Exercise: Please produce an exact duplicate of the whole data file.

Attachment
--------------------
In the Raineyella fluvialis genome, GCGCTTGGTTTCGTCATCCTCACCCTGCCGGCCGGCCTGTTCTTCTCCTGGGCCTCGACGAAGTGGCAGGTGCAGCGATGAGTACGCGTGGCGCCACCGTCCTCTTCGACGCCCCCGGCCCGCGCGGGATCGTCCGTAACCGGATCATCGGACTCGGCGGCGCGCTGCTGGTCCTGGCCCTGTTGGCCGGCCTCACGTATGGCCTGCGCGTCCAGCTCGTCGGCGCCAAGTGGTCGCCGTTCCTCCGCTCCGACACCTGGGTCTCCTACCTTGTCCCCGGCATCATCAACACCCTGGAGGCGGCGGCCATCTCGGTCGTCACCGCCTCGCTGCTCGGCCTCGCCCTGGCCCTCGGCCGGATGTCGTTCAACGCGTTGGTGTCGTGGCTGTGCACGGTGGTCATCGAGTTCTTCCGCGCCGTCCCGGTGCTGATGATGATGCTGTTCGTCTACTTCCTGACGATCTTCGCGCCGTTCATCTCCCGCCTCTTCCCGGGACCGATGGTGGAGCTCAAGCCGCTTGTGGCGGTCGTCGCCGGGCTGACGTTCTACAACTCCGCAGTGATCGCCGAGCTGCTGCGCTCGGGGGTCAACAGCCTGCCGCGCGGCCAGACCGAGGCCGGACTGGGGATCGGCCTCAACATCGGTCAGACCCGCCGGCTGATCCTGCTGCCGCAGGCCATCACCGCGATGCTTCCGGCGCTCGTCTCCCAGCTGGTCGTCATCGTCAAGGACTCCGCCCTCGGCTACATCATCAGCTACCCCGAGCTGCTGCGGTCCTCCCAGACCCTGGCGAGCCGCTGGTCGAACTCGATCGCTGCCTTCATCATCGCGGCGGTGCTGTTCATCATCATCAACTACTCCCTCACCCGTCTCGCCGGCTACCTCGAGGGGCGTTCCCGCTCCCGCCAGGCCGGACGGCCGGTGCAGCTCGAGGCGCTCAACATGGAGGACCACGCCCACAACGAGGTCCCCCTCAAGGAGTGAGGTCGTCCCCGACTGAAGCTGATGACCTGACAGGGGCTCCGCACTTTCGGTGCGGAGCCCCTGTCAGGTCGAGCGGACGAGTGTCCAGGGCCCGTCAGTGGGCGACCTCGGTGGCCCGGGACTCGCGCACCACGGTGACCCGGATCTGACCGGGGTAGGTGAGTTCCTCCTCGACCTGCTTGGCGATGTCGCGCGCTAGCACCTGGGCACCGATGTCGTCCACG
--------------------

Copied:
In the Raineyella fluvialis genome, GCGCTTGGTTTCGTCATCCTCACCCTGCCGGCCGGCCTGTTCTTCTCCTGGGCCTCGACGAAGTGGCAGGTGCAGCGATGAGTACGCGTGGCGCCACCGTCCTCTTCGACGCCCCCGGCCCGCGCGGGATCGTCCGTAACCGGATCATCGGACTCGGCGGCGCGCTGCTGGTCCTGGCCCTGTTGGCCGGCCTCACGTATGGCCTGCGCGTCCAGCTCGTCGGCGCCAAGTGGTCGCCGTTCCTCCGCTCCGACACCTGGGTCTCCTACCTTGTCCCCGGCATCATCAACACCCTGGAGGCGGCGGCCATCTCGGTCGTCACCGCCTCGCTGCTCGGCCTCGCCCTGGCCCTCGGCCGGATGTCGTTCAACGCGTTGGTGTCGTGGCTGTGCACGGTGGTCATCGAGTTCTTCCGCGCCGTCCCGGTGCTGATGATGATGCTGTTCGTCTACTTCCTGACGATCTTCGCGCCGTTCATCTCCCGCCTCTTCCCGGGACCGATGGTGGAGCTCAAGCCGCTTGTGGCGGTCGTCGCCGGGCTGACGTTCTACAACTCCGCAGTGATCGCCGAGCTGCTGCGCTCGGGGGTCAACAGCCTGCCGCGCGGCCAGACCGAGGCCGGACTGGGGATCGGCCTCAACATCGGTCAGACCCGCCGGCTGATCCTGCTGCCGCAGGCCATCACCGCGATGCTTCCGGCGCTCGTCTCCCAGCTGGTCGTCATCGTCAAGGACTCCGCCCTCGGCTACATCATCAGCTACCCCGAGCTGCTGCGGTCCTCCCAGACCCTGGCGAGCCGCTGGTCGAACTCGATCGCTGCCTTCATCATCGCGGCGGTGCTGTTCATCATCATCAACTACTCCCTCACCCGTCTCGCCGGCTACCTCGAGGGGCGTTCCCGCTCCCGCCAGGCCGGACGGCCGGTGCAGCTCGAGGCGCTCAACATGGAGGACCACGCCCACAACGAGGTCCCCCTCAAGGAGTGAGGTCGTCCCCGACTGAAGCTGATGACCTGACAGGGGCTCCGCACTTTCGGTGCGGAGCCCCTGTCAGGTCGAGCGGACGAGTGTCCAGGGCCCGTCAGTGGGCGACCTCGGTGGCCCGGGACTCGCGCACCACGGTGACCCGGATCTGACCGGGGTAGGTGAGTTCCTCCTCGACCTGCTTGGCGATGTCGCGCGCTAGCACCTGGGCACCGATGTCGTCCACG